notes on all topics of Unit 2 Economics - AQA!

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Aggregate Demand and Supply:
o Aggregate demand is the total planned spending on real output produced within the
economy. AD = C+I+G+(XM)
o Aggregate Supply ­ is the level of real national output that producers are prepared to
supply at different average price levels.
o Macroeconomic Equilibrium ­ the level of real national output at which AD = AS or at
which planned injections into the circular flow of income equal planned withdrawals
from the flow.
o Inflation ­ is a persistent or continuing rise in the average price level ­ 2.1% in the UK.
o Reflation is an increase in the level of real output following an increase in aggregate
o GDP in the UK is currently 0.7%.
Aggregate Demand:
The aggregate demand shows the total quantities of real output that economic agents
(households, firms, the government and the overseas sector) plan to purchase at different
price levels within the economy when all factors other than AD are constant.
If any other factors change then the AD curve with shift left or right depending on whether it is
an increase or decrease in AD.
Aggregate Supply:
AS curve shows the quantities that
businesses plan to produce and sell at
different price levels.
The determinants faced by firms are taxes,
cost of production, technology, productivity,
attitudes, enterprise, factor mobility,
economic incentives facing workers and
firms and the institutional structure of the
Factors changing AD:

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Changes in monetary policy ­ if interest rates decrease the cost of borrowing and
the incentive to save will also decrease and increase consumption.
o Changes in Fiscal policy ­ If income tax is changed then the amount of disposable
income will change for consumers. If the tax is lowered, the disposable income will
increase and consumption will increase.…read more

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Output gaps: The difference between actual output and the trend
growth level of output. Negative output gaps occur when actual
output is below the trend growth rate level of output. Positive gaps
occur when actual output is above trend growth rate output but the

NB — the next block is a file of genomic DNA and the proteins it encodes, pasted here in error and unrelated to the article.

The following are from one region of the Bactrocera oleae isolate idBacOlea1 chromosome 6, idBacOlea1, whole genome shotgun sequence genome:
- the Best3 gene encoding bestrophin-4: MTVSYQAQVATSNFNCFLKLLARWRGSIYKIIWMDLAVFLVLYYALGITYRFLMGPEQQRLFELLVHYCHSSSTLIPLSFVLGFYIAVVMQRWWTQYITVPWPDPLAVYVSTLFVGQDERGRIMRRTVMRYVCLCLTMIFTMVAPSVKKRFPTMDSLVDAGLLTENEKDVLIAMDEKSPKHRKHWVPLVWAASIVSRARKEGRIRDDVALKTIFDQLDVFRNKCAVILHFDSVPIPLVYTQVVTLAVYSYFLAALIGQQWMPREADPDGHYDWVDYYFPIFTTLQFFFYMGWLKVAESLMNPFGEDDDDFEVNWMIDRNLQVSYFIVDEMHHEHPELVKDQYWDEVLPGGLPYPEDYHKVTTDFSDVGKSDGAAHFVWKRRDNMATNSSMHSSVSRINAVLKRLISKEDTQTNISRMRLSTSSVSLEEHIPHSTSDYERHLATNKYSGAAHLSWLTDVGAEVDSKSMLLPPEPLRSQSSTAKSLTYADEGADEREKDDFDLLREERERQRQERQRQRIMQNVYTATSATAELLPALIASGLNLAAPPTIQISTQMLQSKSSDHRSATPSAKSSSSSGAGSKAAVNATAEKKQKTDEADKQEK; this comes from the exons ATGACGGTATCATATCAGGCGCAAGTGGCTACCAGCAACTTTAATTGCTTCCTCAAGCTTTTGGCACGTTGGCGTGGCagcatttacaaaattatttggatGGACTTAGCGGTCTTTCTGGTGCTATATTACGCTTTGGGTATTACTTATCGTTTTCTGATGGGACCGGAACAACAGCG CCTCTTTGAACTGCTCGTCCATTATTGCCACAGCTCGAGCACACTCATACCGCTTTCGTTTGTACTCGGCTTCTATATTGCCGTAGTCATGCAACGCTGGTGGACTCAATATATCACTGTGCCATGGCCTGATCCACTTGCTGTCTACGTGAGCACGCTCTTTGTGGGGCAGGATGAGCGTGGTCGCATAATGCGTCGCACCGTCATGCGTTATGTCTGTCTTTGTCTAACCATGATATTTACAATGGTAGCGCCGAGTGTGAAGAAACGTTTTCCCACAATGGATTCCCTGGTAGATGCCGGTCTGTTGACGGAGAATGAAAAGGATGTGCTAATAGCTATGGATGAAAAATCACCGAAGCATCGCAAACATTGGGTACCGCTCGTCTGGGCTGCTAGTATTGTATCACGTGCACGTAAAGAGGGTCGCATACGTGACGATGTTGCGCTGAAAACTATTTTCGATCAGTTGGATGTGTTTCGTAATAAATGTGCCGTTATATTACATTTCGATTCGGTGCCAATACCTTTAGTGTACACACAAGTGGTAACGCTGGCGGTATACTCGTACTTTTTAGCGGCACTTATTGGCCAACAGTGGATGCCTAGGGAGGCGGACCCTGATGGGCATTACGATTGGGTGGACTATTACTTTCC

level of output still lies above the trend line.…read more

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Unionists may only care for the insiders and not the outsiders.
o The theory suggests that unions are prepared to push for higher wages whilst
unemployment is high as the insiders do not care for those who are unemployed.
o Queuing employment: occurs when unemployed workers reject lower paid jobs in
the nonunionised sector of the economy in hope they'll receive a better paid job.…read more

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Supply side fiscal policy is used to try and shift the economy's long run aggregate supply
curve to the right, therefore shows the economy's output is increasing.
o Supply Side Policy:
Increase incentives and invest people's skills by investing in apprenticeships and
university fees.
o Increase labour and capital productivity to increase output.
o Increase the occupational and geographical mobility of labour ­ getting
companies' factories to establish in the UK (e.g.…read more

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Transfers ­ payments flowing between countries in forms such as foreign aid, grants
and gifts.
o Balance of trade goods ­ is the part of the current account measuring payments for
exports and imports of goods ­ sometimes called the balance of visible trades.
o Current account deficit ­ occurs when currency outflows in the current account
exceed currency inflows. It's also known as `imports exceeding exports.…read more

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Exchange Rate The value of one currency in terms of another.
Fixed exchange rate where the price of one currency is the same as the price of other
Floating Exchange Rate an exchange rate determined by market forces.…read more


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